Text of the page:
Calls to enlarge of the Kujataa World Heritage Site

Especially in Southern Greenland, there has long existed a notion that the Kujataa World Heritage Site in its present form has been delineated to accommodate the Kvanefjeld mining project and that the potential impacts of the other mining projects surrounding the site have not been considered. In March 2018, responding to call for submissions by Greenland's Ministry of Education, Culture, Research and Church and the Danish Ministry of Culture's Agency for Culture and Palaces, the URANI NAAMIK / NO TO URANIUM Society in Narsaq proposed that Kujataa should be extended to include large parts of the Erik Aappalaartup Nunaa Peninsula (or the Narsaq Peninsula), which should be entered into Greenland's World Heritage Tentative List.

Subsequently, Narsaq Museum's curator recommended that Landnamsgaarden and Dyrnæs Church near Narsaq should be recognised as world heritage and in a letter to URANI NAAMIK, Greenland National Museum and Archive mentioned the big Northener Farm in Narsaq as a possible world heritage prospect.12 Generally, the proposed sites meet a wide range of selection criteria for nomination to the World Heritage Tentative List.13

Kujataa's Outstanding Universal Value under threat

It is also clear that Kujaata's Outstanding Universal Value ‒ i.e. its exceptional cultural and natural significance ‒ will be under threat if the mining projects surrounding the site are implemented. There have already been calls to put Kujaata on the World Heritage Convention's danger list.

Kujataa's unique farming traditions have been a determining factor in designating it as world heritage. However, the Danish Risø National Laboratory has estimated that up to a thousand tons of radioactive dust might be released annually from just the Kvanefjeld open pit mine due to material handling, hauling and blasting and from the ore stock and waste rock piles.14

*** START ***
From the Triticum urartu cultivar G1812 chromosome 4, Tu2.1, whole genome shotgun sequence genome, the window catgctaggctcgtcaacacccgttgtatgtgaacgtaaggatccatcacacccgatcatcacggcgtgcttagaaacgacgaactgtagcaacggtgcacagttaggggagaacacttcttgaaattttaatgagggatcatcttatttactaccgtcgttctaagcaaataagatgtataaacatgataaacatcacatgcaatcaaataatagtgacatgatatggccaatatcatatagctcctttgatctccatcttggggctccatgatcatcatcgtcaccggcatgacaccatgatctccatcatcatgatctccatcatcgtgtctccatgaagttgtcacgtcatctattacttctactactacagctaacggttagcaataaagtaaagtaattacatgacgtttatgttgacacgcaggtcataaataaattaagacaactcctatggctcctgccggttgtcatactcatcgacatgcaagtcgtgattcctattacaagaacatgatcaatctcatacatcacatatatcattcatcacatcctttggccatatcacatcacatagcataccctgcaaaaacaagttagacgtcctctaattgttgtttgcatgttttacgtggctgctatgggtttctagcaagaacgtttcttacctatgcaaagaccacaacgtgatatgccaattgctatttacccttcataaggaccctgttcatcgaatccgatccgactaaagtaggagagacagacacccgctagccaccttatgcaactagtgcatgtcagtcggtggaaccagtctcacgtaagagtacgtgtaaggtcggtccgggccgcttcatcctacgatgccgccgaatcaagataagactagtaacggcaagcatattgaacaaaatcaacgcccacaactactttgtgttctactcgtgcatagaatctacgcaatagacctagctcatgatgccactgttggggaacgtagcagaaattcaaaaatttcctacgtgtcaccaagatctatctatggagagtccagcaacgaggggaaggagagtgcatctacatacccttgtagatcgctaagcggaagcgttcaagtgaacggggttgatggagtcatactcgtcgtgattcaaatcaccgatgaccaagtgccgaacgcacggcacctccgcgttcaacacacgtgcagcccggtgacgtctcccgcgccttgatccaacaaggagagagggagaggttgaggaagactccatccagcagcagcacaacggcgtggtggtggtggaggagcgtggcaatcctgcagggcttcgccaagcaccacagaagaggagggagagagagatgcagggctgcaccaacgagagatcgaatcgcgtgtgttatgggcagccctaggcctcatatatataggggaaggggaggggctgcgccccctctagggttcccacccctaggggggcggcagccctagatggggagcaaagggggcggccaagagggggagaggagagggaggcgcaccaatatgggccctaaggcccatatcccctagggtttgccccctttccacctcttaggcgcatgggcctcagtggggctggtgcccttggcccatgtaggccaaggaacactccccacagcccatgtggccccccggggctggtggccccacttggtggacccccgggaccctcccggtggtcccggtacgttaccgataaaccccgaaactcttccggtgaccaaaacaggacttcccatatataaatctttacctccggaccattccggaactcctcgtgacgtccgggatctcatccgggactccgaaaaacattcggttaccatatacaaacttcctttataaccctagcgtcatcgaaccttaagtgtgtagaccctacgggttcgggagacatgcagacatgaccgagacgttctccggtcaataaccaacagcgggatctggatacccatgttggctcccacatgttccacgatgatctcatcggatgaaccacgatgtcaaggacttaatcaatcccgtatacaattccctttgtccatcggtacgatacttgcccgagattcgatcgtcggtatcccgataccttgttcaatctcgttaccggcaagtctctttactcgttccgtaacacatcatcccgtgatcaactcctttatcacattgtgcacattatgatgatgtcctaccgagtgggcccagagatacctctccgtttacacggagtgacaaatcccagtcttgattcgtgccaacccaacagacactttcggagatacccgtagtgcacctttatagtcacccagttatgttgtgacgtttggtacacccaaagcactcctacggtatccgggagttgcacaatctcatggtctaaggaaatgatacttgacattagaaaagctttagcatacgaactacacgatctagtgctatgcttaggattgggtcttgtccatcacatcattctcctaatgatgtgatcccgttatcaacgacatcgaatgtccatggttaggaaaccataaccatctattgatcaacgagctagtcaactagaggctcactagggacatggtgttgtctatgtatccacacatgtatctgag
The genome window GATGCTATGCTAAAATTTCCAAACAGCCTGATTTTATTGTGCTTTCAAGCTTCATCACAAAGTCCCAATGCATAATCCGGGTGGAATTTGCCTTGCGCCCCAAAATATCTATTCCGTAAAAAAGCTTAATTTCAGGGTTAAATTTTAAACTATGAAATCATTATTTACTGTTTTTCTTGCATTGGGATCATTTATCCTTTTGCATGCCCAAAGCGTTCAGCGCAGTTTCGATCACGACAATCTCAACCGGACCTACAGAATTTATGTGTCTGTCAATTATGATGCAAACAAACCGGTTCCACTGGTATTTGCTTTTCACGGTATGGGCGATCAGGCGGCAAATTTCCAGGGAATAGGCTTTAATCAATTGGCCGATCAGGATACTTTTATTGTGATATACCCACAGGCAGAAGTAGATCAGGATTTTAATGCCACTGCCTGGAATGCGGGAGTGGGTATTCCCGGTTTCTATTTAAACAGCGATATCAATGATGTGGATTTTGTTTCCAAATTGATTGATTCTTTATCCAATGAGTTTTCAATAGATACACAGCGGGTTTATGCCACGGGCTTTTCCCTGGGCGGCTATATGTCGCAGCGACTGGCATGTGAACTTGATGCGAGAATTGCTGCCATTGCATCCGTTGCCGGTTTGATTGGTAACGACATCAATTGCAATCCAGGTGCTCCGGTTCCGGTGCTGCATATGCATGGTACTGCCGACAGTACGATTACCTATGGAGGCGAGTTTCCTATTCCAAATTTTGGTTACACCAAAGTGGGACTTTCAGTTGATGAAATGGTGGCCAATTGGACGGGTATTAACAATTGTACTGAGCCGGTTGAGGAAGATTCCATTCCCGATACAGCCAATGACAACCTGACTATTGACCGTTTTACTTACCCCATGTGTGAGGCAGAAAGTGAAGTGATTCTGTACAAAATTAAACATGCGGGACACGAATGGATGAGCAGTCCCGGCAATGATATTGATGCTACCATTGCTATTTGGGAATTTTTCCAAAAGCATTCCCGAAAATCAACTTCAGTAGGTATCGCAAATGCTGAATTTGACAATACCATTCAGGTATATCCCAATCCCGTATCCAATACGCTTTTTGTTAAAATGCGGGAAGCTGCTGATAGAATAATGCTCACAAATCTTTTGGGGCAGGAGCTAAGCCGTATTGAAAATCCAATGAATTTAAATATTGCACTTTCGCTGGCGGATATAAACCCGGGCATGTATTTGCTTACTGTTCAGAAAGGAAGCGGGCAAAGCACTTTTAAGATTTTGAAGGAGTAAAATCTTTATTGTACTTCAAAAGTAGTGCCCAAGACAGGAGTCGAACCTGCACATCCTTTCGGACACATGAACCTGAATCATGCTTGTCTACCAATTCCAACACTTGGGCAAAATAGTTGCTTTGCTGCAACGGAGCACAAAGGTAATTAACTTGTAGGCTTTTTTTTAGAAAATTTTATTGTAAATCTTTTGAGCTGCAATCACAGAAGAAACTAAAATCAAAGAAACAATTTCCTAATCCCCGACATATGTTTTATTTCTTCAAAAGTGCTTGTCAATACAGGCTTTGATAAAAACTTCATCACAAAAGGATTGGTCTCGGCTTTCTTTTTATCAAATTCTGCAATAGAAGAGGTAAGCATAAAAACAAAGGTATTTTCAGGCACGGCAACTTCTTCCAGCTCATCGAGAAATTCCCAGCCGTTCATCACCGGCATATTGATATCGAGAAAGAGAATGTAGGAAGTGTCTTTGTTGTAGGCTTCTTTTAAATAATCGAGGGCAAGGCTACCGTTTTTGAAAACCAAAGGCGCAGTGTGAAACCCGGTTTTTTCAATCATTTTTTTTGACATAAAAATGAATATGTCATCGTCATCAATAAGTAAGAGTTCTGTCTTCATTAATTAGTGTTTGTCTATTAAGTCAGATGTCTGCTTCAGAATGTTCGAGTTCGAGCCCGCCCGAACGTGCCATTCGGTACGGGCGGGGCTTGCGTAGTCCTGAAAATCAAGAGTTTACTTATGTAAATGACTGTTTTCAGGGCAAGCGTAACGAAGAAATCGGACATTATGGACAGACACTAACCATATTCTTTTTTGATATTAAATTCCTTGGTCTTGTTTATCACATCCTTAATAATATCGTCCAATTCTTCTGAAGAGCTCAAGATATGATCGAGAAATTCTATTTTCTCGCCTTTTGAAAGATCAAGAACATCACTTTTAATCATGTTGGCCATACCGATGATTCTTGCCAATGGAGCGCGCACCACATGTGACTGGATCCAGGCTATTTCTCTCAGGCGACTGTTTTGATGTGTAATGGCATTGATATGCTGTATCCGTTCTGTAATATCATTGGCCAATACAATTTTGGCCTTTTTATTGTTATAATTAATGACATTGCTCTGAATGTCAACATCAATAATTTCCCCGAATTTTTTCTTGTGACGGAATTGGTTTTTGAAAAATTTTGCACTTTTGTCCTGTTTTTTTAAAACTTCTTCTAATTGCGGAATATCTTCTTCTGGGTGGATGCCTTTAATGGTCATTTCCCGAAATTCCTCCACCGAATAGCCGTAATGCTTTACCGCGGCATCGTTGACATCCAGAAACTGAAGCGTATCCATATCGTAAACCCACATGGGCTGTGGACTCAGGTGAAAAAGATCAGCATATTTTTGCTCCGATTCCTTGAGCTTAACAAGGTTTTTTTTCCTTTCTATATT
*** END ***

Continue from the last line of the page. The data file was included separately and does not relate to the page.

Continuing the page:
Most if not all the planned mining projects in the area are open pit mines. A lot of the dust will be carried by heavy arctic sea winds across the region, where it will affect agricultural and other activities. People living in the contaminated area would be chronically exposed to radioactive and other toxic species via drinking water, food and air. Seafood would become contaminated as well, due to the substantial discharges of wastes into the coastal sea.15

It should also be mentioned that Southern Greenland has the country's richest biodiversity and all of Greenland's farm land is situated in the area, which is often described as "Greenland's bread basket". Thus, it will have a hard time co-existing with a large-scale mining industry. Large-scale mining and particularly uranium mining are incompatible with development of three of the four sectors, which are the key growth sectors for Greenland's and particularly the regional economy, namely fishing and catching, tourism and food production.

All of Greenland's sheep stock – more than 20,000 overwintering sheep – are found in Southern Greenland and there is an ambition to introduce beef and dairy cattle, when global warming makes the climate milder. Furthermore, the region has some of the best catch areas: just the small Kujalleq municipality had almost 90,000 catches in 2009 and 2010 of among others birds, land mammals and seals.16

No real plans to protect Kujataa